Poles opposed to this far-right alliance between the church and the government also protest a joint church and government campaign to introduce the most restrictive anti-abortion legislation in Europe. The proposed legislation would ban all abortion, without exception, making it punishable by imprisonment. It's expected that Parliament will debate the proposal this September.

The Polish church supports the Law and Justice Party because the party has pledged to defend the Catholic identity of this homogeneous nation. As a result of this close alliance, the separation of church and state that's enshrined in the Polish Constitution is being eroded.

In a speech in Radom in June, Bishop Piotr Libera of Plock expressed the church's fear of the advancing Western European secularism, branding it "a leftist policy of multiculturalism in which all religions, all cultures, are equally important, but not the one in which they grew up, Christian, of Christ."

Obirek expressed concern about the Polish church's embrace of the government's nationalism. "It amazes me," he said, "that nationalism, which is fundamentally alien to Christianity, finds approval among the bishops."

This Christian nationalism is fostering racist violence throughout Poland, including a public burning of an effigy of an Orthodox Jew in November 2015 and the desecration of mosques. In March, a group known as All-Polish Youth burned an effigy of German Chancellor Angela Merkel for her having accepted more than a million Muslim refugees.

Critics of this Christian nationalism find it disturbing that Cardinal Stanislaw Dziwisz of Krakow, private secretary to John Paul II for nearly 40 years, recently blessed representatives of the All-Polish Youth group.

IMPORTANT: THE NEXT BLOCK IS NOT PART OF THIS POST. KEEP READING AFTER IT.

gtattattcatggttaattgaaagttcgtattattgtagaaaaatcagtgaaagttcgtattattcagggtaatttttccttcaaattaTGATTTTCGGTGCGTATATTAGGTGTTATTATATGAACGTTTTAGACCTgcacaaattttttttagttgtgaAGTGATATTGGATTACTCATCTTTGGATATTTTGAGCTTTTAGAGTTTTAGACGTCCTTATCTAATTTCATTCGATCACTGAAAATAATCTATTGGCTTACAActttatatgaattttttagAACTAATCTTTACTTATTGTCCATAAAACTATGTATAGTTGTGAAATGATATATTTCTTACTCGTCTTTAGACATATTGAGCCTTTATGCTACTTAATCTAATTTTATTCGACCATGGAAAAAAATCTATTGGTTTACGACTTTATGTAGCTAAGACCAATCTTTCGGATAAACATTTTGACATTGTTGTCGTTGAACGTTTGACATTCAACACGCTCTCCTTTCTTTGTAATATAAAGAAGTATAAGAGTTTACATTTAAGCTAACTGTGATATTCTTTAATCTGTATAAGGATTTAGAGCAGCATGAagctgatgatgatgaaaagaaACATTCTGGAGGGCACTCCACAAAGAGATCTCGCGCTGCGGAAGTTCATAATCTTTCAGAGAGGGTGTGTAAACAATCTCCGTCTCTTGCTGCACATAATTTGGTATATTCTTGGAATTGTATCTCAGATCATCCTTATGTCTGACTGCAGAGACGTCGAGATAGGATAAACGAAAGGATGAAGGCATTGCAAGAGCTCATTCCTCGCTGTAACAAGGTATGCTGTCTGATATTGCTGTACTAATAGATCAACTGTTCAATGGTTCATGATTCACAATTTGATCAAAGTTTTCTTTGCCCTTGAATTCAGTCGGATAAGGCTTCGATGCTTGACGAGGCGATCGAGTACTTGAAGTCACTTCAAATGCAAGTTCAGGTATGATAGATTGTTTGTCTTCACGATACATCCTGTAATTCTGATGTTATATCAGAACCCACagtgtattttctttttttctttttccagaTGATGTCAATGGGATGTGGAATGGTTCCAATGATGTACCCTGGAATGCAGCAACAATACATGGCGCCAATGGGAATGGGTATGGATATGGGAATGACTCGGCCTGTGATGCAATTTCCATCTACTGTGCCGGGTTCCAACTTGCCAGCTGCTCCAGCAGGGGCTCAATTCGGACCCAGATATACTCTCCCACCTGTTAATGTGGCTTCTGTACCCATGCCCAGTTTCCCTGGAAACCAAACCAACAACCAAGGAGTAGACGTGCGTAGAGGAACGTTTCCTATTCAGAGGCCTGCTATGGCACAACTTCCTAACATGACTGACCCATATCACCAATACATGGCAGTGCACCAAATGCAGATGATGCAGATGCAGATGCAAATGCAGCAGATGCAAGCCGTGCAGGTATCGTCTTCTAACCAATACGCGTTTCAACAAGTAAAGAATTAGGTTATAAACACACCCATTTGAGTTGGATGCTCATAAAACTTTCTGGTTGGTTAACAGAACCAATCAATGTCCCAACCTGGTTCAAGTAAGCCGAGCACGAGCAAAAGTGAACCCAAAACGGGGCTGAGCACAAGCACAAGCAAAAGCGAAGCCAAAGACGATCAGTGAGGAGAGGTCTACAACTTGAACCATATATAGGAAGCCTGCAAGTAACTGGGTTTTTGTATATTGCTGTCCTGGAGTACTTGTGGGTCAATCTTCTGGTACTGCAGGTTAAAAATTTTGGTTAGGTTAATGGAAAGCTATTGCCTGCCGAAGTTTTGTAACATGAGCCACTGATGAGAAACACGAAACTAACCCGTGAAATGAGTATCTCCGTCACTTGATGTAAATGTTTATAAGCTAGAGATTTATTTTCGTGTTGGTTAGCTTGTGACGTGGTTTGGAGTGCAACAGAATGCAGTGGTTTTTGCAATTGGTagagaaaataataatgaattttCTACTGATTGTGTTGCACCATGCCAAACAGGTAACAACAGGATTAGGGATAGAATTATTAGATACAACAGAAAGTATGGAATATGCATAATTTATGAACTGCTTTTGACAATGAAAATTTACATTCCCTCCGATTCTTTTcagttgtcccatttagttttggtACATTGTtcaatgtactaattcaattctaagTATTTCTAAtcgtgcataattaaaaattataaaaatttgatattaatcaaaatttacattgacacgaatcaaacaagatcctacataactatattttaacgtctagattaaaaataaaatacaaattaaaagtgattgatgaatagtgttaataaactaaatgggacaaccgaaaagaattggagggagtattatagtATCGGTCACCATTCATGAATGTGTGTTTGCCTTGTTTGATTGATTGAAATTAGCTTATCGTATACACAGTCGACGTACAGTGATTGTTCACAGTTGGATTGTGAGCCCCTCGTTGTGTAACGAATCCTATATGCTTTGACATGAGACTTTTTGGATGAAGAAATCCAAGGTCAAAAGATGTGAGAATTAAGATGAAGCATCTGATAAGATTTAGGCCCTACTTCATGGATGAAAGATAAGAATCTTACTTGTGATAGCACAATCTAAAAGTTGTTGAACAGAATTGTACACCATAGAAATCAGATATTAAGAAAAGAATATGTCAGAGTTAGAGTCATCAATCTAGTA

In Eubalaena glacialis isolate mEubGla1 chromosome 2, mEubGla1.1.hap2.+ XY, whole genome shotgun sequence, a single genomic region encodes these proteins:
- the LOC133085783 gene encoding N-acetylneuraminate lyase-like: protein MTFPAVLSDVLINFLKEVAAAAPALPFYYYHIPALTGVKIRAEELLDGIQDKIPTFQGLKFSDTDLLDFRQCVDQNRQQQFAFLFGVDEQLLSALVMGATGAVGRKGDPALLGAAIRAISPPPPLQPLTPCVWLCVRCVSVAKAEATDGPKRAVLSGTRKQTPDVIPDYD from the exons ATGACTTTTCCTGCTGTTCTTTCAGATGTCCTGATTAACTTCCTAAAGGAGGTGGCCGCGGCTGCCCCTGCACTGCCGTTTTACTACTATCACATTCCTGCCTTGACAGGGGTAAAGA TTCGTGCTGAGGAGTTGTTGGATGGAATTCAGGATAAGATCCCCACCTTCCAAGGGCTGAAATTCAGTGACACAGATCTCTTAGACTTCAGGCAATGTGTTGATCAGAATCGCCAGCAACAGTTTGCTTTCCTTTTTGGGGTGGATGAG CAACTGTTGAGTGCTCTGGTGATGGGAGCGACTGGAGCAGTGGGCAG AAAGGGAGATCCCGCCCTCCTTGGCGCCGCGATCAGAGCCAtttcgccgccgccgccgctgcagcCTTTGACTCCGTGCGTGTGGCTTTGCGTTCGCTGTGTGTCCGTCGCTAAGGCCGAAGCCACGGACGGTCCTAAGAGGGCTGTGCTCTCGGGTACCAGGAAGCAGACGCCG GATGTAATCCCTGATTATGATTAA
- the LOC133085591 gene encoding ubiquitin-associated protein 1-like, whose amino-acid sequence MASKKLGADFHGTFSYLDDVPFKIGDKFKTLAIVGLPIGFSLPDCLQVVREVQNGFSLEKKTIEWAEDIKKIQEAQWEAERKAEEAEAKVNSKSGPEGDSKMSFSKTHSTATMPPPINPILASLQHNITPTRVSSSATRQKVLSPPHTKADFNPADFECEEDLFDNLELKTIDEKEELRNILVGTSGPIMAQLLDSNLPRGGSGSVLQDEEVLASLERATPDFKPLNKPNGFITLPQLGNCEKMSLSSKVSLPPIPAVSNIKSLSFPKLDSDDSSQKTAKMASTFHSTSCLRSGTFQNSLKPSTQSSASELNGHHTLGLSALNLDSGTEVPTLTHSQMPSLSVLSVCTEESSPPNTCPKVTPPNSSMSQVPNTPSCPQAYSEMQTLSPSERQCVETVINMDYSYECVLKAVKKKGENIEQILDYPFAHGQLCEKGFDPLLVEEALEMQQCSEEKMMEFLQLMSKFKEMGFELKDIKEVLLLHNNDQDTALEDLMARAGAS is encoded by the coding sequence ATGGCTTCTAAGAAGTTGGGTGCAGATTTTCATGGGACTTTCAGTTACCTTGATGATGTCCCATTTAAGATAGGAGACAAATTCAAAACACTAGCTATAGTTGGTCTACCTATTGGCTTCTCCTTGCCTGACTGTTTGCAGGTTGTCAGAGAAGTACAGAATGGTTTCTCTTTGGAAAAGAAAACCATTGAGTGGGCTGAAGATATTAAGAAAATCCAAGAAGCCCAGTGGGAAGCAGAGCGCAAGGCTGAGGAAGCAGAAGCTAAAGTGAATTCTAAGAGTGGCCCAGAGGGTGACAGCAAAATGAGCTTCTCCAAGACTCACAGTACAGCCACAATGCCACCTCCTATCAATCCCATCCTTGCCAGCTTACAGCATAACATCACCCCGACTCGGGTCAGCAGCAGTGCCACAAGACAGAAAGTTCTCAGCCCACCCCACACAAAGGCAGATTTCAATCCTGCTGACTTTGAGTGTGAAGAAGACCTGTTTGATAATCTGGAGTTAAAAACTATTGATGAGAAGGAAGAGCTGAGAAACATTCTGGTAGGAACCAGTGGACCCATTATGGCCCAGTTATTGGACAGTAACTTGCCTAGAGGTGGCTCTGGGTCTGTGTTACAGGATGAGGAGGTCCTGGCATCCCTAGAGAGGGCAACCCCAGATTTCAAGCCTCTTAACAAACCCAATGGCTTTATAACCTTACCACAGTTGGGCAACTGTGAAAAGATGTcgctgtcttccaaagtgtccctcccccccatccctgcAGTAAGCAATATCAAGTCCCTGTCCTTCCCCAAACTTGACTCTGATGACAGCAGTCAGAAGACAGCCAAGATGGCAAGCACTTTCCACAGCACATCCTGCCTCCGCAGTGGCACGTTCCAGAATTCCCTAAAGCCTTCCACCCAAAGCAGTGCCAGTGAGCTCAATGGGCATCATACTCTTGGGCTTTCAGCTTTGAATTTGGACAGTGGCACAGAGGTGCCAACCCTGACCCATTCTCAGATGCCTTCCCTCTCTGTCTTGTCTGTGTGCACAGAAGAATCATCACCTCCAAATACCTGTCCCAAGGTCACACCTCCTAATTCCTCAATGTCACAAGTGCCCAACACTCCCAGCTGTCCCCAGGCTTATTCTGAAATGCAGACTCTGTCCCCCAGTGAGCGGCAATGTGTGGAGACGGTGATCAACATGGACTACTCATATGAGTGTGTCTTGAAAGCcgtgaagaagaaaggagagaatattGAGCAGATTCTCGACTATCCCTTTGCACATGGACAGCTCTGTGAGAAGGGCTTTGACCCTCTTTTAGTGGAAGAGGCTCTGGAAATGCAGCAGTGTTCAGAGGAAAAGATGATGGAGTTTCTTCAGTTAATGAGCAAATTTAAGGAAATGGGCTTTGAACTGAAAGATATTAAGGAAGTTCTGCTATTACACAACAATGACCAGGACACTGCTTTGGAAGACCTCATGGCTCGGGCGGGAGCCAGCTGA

Rafal Pankowski, co-founder of "Never Again," a Polish nongovernmental organization that fights hate groups, said in a phone interview that this blessing was tantamount to church legitimization of a hate group.

"I would have no hesitation to call the All-Polish Youth a hate group, and that is well known throughout Poland," he said. "I am very disappointed."

A spokesman for the Krakow archdiocese said the group's visit was merely a "courtesy call."

On April 16, another extremist group, National-Radical Camp, carried its banners into the cathedral in the city of Bialystok in northeastern Poland. During Mass with the group, Fr. Jacek Miedlar delivered an anti-Semitic homily, according to a report in Gazeta Wyborcza, Poland's largest-circulation newspaper. Upon leaving the cathedral, the group marched to the city center, singing, "Zionists instead of leaves will hang from the trees."

A spokesperson for the church apologized, saying, "Nationalism is a stranger to the Bialystok church."

These growing nationalistic and xenophobic attitudes are alienating many Polish Catholics, especially young Poles who don't support the Law and Justice Party, but want to remain Catholic, according to Szostkiewicz.

"They want to belong to a community," he said. "And the Catholic community is dominated by Law and Justice."

Szostkiewicz sees this situation as presenting a moral and ethical challenge for the church that the priests and bishops choose to ignore.

"They don't seem to care," he said.

[Donald Snyder is a freelance writer who worked at NBC for 27 years as a news producer. He retired from the network in 2003.] 

This story appeared in the July 29-Aug 11, 2016 print issue under the headline: Polish church takes sharp right turn .